Categorized | Arts

Spontaneity Recorded

Posted on 14 December 2012

By Emily J. Weitz

 

When I first moved out to the East End full time, I feared the quiet nights of February. I was used to the endless inspiration of the city that never sleeps, and the availability of live music topped my list of concerns. But then I happened to stumble past Bay Street Theatre on a Thursday night, and the music that poured out the doors was as enticing as the best of my evenings at Small’s in the West Village. I became committed, as the Jam Session returned to its original home at Bay Burger for the spring and summer, and when it popped up at Page on Main Street last winter.

The musicians were ever-changing, the jams themselves always unique. There was something that felt intangible about it. You could hear it, you could dance, and you could feel it in your veins. But then, it was gone. Now, thanks to the first Jazz Jam CD coming out next week, we all get to hold onto that feeling, and enjoy the spontaneous collaborations again and again.

“The jams are fleeting moments,” agrees Claes Brondal, founder of the Jam Session and drummer in the Thursday Night Live Band. “That’s a beautiful thing. Beautiful music and energy and love that you’ve created, and then the moment is gone. We wanted some physical evidence… we wanted to have a record of it. Literally.”

The idea for the Jam Session itself dawned on drummer Brondal and John Landes, co-producer of the album and owner of Bay Burger, at the same time.

“We wanted a core band available to other musicians,” says Landes. “If a kid is studying jazz and they want to sit in, they can sit in with people like Randy Brecker and Morris Goldberg.”

In this way, the Jam Session has greatly influenced the lives of some young musicians, like John Ludlow, who brings his saxophone, and Max Feldschuh, who hauls in his giant vibraphone.

“Early careers have flourished locally because of the jam,” says Landes.

But the talent would hardly fall into the category of “local” or “young.” In fact, some of the most accomplished musicians in jazz have taken the stage at Bay Burger. Brondal attributes musicians’ attraction to the night to a feeling of camaraderie, and a little magic.

“We’ve created magic in the sense of a mutual feeling between the musicians and the audience,” Brondal says. “The jam session is not pretentious. We try to create a space that musicians can create without fear. If you remove the element of fear, then there is much more room to create.”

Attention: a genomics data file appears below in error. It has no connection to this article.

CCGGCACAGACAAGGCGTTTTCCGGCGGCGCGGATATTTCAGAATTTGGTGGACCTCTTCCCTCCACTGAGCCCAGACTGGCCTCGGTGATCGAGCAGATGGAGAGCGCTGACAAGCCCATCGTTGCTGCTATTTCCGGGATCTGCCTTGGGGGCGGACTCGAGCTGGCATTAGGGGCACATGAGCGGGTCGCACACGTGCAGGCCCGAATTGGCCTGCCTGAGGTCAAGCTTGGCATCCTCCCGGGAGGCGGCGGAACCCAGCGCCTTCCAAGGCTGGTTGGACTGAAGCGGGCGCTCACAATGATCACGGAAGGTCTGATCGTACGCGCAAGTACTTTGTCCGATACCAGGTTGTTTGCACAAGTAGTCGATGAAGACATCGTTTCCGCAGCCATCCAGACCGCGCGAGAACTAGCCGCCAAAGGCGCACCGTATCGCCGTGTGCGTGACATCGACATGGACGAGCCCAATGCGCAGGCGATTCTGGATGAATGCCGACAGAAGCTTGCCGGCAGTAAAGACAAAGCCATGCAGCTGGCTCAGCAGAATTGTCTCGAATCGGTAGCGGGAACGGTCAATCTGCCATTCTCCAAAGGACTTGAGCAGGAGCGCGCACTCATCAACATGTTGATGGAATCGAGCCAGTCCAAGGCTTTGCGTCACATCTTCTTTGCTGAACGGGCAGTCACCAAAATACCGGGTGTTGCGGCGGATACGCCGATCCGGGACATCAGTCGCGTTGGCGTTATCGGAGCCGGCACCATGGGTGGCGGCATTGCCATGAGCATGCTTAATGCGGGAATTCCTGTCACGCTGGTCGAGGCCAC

In this safe space, such musicians as Grammy award winning trombone player Ray Anderson and Grammy award winning trumpeter Randy Brecker have repeatedly taken the stage beside other regulars, and the result is always unique.

“We are just there to play music and make people feel good,” says Brondal. “There are some nights when the audience feels that magic.”

There were enough such nights that when Brondal, Landes, and sound engineer George Howard set out to put together an album, it was a mighty task.

“The criteria were so hard,” says Brondal. “We had hundreds of hours of radio show from WPPB (which  has been broadcasting the jam session weekly for more than a year). But I wanted to pick some tunes that represent a little diversity stylistically. Jazz, Latin, Funk.”

Landes adds that one important aspect was really representing the people who make the jam session every week.

“We wanted to make sure we had as many of the regular jammers represented,” Landes says. “We tried to pick good solid pieces where there were no weak spots.”

Brondal agrees.

“I wanted to represent the people that come down every Thursday,” he says. “But then I wanted to include really special nights where the roof just blew off and I couldn’t believe it.”

The result was a six-track album that features the Thursday Night Live House Band (Claes Brondal on the drums, Peter Martin Weiss on the bass, and Bryan Campbell on the guitar) as well as regulars like Dick Behrke on the trumpet and Max Feldschuh on the vibraphone, and special guests like Morris Goldberg on the sax and Hector Martignon on the piano, plus many more. The album will be released in proper Jam Session fashion, on a Thursday night at Bay Street. On December 20, The Thursday Night Live band will kick off at 7 p.m. and, as always, the stage will be open to any jammers who want to play along. The instruments will dance together spontaneously, and there’s no predicting what will be created. Only now, it doesn’t have to be so fleeting. Now there will be a record.

 

 

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